Just look at Trump’s anti-Google tweets this week. The first was a complaint that a search for “Trump news” turned up results from the “Fake News Media”—i.e., the mainstream media—and that those stories cast Trump in a negative light. That’s just as you’d expect, given that Trump is one of history’s least popular presidents and is embroiled in a sprawling scandal, or series of scandals, involving Russian election interference and payoffs to porn stars he slept with. Given the cascade of negative press about the president, it would be far more worrying if Google’s search results screened some of it out and elevated positive coverage to create the illusion of balance. But if Trump had his way, that’s exactly what Google would do. (Note to Google: Please don’t do this!)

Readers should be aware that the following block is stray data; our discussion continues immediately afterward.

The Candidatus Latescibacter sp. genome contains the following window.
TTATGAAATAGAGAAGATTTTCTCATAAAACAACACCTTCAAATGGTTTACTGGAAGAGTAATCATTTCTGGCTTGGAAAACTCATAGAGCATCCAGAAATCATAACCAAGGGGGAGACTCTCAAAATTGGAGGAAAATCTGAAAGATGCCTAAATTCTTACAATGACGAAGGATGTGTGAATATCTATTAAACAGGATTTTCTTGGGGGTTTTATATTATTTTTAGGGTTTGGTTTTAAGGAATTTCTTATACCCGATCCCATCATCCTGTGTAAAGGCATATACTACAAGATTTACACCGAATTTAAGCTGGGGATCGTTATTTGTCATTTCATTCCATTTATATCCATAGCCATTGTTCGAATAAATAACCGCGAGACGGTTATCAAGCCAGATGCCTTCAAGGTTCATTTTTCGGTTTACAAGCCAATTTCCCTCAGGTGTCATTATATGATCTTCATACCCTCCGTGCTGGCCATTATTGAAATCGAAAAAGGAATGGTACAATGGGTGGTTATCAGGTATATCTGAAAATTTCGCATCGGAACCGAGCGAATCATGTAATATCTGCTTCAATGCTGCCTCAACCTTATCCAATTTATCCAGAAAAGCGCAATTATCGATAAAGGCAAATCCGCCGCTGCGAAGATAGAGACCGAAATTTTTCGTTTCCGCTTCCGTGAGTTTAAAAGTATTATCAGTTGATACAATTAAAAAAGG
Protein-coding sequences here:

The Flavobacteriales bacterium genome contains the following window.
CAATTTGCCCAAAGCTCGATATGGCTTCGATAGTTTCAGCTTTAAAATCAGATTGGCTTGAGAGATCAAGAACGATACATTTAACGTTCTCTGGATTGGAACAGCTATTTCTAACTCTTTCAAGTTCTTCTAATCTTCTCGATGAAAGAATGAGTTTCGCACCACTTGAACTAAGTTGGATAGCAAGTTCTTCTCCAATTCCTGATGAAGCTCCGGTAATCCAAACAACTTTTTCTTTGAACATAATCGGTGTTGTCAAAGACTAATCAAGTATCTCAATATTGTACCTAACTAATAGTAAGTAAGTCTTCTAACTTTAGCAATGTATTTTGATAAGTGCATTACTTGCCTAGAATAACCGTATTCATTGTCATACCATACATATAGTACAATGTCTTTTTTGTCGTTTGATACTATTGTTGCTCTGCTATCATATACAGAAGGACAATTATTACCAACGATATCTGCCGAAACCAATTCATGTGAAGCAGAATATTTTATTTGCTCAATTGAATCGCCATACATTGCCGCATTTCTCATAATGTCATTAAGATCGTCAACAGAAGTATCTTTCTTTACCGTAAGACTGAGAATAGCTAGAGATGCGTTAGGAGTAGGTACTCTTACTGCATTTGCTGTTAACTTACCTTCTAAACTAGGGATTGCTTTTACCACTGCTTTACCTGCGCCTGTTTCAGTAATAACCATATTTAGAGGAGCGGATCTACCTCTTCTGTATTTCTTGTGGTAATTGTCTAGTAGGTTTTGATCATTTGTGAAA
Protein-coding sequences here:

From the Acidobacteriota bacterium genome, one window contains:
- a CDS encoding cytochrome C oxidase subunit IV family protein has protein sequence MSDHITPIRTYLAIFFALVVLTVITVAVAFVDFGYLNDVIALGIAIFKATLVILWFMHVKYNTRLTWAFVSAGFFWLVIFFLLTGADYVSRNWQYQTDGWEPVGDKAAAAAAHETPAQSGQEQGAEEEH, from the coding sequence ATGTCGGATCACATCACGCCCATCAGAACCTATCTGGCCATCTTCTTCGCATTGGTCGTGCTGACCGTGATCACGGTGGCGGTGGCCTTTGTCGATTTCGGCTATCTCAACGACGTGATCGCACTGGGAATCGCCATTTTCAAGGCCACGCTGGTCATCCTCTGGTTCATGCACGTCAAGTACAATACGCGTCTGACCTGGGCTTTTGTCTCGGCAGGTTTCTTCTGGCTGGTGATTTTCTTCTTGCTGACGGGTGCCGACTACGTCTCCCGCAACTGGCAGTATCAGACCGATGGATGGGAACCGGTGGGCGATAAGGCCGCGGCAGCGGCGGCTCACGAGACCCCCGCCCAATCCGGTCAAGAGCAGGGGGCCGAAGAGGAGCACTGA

Trump’s second swipe at Google lays out his modus operandi even more starkly: He tweeted a video that was itself a lie, then refused to acknowledge that it was false or retract it when challenged. That might seem crazy: In a world with Google, anyone with 30 seconds and an internet connection could see that Trump is lying. It is crazy—unless you can convince people not to trust Google. Which is, of course, exactly what Trump is trying to pull off.

This line of attack from Trump is deeply familiar to those in the news business. Trump has spent his entire presidency eroding the public’s trust in the mainstream media, because it’s the only way he can get away with his pathological dishonesty and blatant corruption. Those attacks have resonated because people already mistrusted the media, for reasons both legitimate and less so.